When it comes to taxation, it will obviously be a monopoly of the state, the same PLATON. But in private cases, of which there will be many, commercial solutions will have to be used. Transportation telematics will be full-fledged monitoring. Not just coordinates, but a full set of telemetry data. Insurance companies will also calculate insurance on the basis of these parameters. On the basis of these data, various consignment notes, electronic trip tickets will be issued, admission to certain zones will be checked. And even fines will be issued.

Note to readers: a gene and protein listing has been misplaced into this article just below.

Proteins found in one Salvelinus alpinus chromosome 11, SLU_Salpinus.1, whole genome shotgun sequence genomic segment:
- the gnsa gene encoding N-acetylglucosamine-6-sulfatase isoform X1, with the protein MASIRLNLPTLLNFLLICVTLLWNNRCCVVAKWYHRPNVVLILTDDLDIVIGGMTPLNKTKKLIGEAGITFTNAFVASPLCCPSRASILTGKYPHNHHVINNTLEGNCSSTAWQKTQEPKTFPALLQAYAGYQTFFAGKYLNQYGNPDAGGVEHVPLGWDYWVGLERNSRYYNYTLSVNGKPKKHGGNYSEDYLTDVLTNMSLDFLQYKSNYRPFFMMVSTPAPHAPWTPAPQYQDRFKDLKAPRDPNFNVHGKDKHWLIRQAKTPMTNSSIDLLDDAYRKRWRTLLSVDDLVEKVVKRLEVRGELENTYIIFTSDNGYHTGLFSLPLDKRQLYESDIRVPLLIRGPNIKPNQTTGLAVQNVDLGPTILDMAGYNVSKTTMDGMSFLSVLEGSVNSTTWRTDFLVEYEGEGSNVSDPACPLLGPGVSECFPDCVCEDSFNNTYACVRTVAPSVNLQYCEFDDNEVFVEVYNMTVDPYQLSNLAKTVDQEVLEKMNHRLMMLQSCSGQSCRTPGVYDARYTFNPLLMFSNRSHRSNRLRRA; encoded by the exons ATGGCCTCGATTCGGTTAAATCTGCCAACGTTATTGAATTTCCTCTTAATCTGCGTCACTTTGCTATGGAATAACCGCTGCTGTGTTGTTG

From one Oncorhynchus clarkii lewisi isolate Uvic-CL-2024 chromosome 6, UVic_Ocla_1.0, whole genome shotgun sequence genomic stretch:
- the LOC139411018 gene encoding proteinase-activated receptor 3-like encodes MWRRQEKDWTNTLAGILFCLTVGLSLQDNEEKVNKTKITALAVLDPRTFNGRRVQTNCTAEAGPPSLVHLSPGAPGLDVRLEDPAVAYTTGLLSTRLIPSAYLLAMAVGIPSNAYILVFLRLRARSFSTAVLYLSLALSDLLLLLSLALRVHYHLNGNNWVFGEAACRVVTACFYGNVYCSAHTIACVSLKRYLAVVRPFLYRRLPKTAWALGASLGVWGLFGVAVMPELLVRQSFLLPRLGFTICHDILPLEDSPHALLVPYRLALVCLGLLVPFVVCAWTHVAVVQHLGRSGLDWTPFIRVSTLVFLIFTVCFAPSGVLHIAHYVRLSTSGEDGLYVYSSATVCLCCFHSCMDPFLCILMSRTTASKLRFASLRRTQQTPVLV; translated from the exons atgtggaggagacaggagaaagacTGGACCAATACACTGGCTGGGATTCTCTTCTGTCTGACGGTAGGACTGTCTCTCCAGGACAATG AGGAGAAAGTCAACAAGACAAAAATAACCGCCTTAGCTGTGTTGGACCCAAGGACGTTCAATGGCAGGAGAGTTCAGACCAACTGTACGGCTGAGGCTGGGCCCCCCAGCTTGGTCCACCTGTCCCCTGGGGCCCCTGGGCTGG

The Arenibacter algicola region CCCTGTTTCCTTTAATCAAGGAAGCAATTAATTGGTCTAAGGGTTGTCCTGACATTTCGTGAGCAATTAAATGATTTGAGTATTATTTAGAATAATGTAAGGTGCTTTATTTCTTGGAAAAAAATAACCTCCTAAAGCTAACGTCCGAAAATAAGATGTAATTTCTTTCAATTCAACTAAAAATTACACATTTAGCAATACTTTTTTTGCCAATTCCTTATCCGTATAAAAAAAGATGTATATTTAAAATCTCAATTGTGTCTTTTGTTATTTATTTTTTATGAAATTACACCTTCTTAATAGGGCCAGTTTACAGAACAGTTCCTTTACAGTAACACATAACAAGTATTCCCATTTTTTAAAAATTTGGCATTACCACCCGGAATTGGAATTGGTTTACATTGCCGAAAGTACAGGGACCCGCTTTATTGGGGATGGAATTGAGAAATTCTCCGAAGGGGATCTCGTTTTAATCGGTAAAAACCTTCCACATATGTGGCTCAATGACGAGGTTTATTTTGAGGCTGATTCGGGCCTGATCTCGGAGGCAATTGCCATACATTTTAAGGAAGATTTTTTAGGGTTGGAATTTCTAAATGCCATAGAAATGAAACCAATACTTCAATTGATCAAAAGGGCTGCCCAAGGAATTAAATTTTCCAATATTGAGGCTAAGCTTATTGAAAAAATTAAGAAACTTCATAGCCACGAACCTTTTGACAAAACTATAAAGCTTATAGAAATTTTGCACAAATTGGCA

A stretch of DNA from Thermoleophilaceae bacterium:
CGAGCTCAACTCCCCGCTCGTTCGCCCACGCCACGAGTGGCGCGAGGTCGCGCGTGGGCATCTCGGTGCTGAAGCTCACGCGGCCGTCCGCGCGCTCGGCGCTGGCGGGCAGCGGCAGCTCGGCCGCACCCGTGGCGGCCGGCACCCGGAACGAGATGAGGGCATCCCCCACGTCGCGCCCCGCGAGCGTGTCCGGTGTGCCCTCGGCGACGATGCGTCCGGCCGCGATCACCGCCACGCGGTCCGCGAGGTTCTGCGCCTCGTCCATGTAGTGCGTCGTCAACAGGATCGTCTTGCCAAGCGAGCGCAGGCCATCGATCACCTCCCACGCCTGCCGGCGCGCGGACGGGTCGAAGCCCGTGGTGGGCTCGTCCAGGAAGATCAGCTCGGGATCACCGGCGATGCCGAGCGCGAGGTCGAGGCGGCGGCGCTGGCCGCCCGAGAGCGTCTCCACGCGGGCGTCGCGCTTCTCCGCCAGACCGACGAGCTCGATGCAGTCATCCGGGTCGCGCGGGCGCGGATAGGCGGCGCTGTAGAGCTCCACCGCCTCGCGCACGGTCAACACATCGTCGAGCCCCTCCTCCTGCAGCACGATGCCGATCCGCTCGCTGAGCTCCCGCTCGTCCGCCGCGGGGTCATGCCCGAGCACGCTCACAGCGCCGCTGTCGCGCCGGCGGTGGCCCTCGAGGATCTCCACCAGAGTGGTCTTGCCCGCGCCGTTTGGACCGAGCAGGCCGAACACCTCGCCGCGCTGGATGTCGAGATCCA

The rapid growth in the spread of electric vehicles is hindered by two main problems: slow charging and a small range. As for charging, there are already great solutions from shopping malls, when the owners equip charging terminals in the underground parking lot. You wander around the mall, buy something and you get a discount on electricity or it will be free at all. But on the highways it is not clear - what to do? You can't stand waiting for hours. Perhaps it will be solved with the help of charging stations with a capacity of 110-200 kW. They charge the car in 15 minutes up to 80% of charge. But how to bring this power to the "fields"? Probably, it will be investments in infrastructure by the state, otherwise these costs will never be recouped. As for range, back in 2018, small batches of solid-state lithium batteries began to be produced, which, with the same dimensions as conventional batteries, give a range of 1,200 kilometers. This is already twice the standard mileage on a full tank of gasoline of a typical passenger car.